“Now every road and highway…was littered with the corpses of human beings and animals…the wounded were left to die. Children ran frantically, shrieking for their mothers…there was no food, water, soap, or medical supplies. Like polluted waters became carriers of disease (Kasenkina 93).” This is a typical scene of war demonstrated in literary works. In literature war is a very common, yet important subject and it is generally demonstrated in plays, short stories, and novels. Some of the pieces of literature in where war is shown include: The Crucible by Arthur Miller, “The Minister’s Black Veil” by Nathaniel Hawthorne, “The Story of an Hour” by Kate Chopin, and Leap to Freedom by Kasenkina. In these pieces of literature war is shown as a horrid event that always has both physically and psychologically bad outcomes. In many literary works including the ones mentioned above the good outcomes in war are misrepresented and suppressed by the bad outcomes in war.
The speaker in "War is Kind" is an officer who grapples with his own conscience in an internal monologue. He is struggling with his feelings of guilt over leading younger soldiers into battle and his military responsibility to cover up the truth. One way of interpreting this poem is to consider that the officer is attending a traditional military funeral for one of his soldiers. This can be seen in the way the stanzas are set up in the poem. In the first, third, and fifth stanzas, the speaker appears to be consoling the weeping loved ones of a soldier who died in the war. This would normally be the job of an officer who leads a regiment into battle. Consoling the family members is a powerful tool for conveying the reality of war. Addressing loved ones of a deceased soldier illustrates the loss and suffering to be dealt with by those left behind. He speaks to a "maiden" (1), a "babe" (12), and a "mother" (23), thereby, conveying one of the most significant truths about wa...
War holds the approximate greatness of a black hole, and is alike one in many ways. From times immemorial writers have used imagery, language appealing to one or more of the 5 senses, irony, things that go against what is expected, and structure, the way the story is written, to protest war. This form of protest has most likely existed since any point in which the existence of both war and written language intersected, and were a part of human life. Through the use of imagery, irony and structure, writers protest war.
From sunrise to sunset, day after day, war demolishes men, cities, and hope. War has an effect on soldiers like nothing else, and sticks with them for life. The damage to a generation of men on both sides of the war was inestimable. Both the novel All Quiet on the Western Front by Erich Maria Remarque, and the poem “I Have a Rendezvous with Death,” by Alan Seeger, demonstrate the theme of a lost generation of men, mentally and physically, in war through diction, repetition, and personification.
War and its ramifications for those who are unfortunately entangled in it, is an issue that has fueled both political discussion and literary exploration throughout the previous century. Underived, authentic accounts of the experience and effects of war, from those who have served in it, can be especially enlightening for the majority of society who have had the fortune of not being intimately familiar with war. Through the examination of poems and stories written by soldiers, who were inspired by their involvement in conflict, one can obtain a greater understanding of this gruesome aspect of life, without having to directly experience it. Similarly, soldier turned poet, Bruce Weigl, has contributed his perspective on war through his literary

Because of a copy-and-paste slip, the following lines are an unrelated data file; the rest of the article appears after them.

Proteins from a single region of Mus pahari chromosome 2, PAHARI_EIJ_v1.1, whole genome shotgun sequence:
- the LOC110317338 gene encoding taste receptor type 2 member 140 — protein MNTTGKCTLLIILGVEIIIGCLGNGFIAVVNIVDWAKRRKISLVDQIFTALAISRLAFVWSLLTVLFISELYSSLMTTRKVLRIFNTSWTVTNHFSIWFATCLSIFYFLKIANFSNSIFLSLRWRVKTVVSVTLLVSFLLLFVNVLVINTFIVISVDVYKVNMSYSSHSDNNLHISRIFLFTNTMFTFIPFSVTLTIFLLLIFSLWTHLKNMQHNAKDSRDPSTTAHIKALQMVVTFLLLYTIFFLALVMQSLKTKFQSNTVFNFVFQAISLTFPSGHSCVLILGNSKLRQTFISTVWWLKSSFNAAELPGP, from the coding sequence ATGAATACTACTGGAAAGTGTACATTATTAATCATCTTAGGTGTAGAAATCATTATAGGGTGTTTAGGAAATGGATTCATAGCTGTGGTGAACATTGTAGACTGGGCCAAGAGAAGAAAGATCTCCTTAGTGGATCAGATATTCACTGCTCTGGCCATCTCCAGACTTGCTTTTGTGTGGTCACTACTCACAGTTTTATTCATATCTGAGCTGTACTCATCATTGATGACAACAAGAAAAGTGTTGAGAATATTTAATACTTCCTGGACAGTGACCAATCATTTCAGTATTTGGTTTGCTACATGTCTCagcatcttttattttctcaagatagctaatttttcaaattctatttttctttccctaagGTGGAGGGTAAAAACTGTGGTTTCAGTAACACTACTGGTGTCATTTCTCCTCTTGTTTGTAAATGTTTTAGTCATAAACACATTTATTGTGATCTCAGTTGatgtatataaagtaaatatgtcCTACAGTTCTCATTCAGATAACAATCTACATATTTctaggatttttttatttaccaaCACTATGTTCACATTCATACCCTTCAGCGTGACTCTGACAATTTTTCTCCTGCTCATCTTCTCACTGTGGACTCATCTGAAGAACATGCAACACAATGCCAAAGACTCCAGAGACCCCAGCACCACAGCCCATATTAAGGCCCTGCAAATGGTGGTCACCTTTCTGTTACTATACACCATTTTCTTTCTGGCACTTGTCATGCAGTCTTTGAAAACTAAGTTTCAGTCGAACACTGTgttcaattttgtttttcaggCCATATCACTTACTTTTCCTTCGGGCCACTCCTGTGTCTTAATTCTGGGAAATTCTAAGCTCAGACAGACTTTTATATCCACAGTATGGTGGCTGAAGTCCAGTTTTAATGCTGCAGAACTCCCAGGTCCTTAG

Although war is often seen as a waste of many lives, poets frequently focus on its effect on individuals. Choose two poems of this kind and show how the poets used individual situations to illustrate the impact of war.
The simple definition of war is a state of armed competition, conflict, or hostility between different nations or groups; however war differs drastically in the eyes of naive children or experienced soldiers. Whether one is a young boy or a soldier, war is never as easy to understand as the definition. comprehend. There will inevitably be an event or circumstance where one is befuddled by the horror of war. For a young boy, it may occur when war first breaks out in his country, such as in “Song of Becoming.” Yet, in “Dulce et Decorum Est” it took a man dying in front of a soldier's face for the soldier to realize how awful war truly is. Both “Song of Becoming” and “Dulce et Decorum Est” are poems about people experiencing the monstrosity of war for the first time. One is told from the perspective of young boys who were stripped of their joyful innocence and forced to experience war first hand. The other is from the perspective of a soldier, reflecting on the death of one of his fellow soldiers and realizing that there is nothing he can do to save him. While “Song of Becoming” and “Dulce et Decorum Est” both focus on the theme of the loss of innocence, “Song of Becoming” illustrates how war affects the lives of young boys, whereas “Dulce et Decorum Est” depicts the affect on an experienced soldier.
War is a patriotic act where one seeks the determination to lead their country. It can be viewed noble, cruel, inhumane and can make an individual a hero or a criminal. It effects everyone in a society, hoping their loved one is safe whether fighting in the trenches or waiting at home. It has led to severe individuals suffering from posttraumatic stress disorder. Two poems in war literature “Anthem for Doomed Youth” by Wilfred Owen and “Facing it” by Yusef Komunyakaa, the authors’ different perspectives will be presented. Owen portrays war as a horror battlefield not to be experienced and the glorious feeling to fight for one’s country. Komunyakaa on the other hand shows an African American that serves in Vietnam War and visits the Vietnam Veterans Memorial Wall. The poets’ choice of diction, setting of battlefield and various uses of poetic devices create a desired effect.
Tolstoy is regarded by some as the greatest writer about war (Bayley 16). He includes details in the military scenes of War and Peace. Many battles and army movements are described, but the details included are not militaristic. Instead, Tolstoy depicts individual soldiers and their actions in an effective attempt to give the reader a glimpse into the internal workings of war (Dragomirov 155). Tolstoy also includes not only battle scenes, but also scenes depiciting "the homeliness of military life, and the way in which soldiers pass their time, even in situations of danger...." (Bayley 16). However, despite the war scenes included in War and Peace, it is not really a book about war.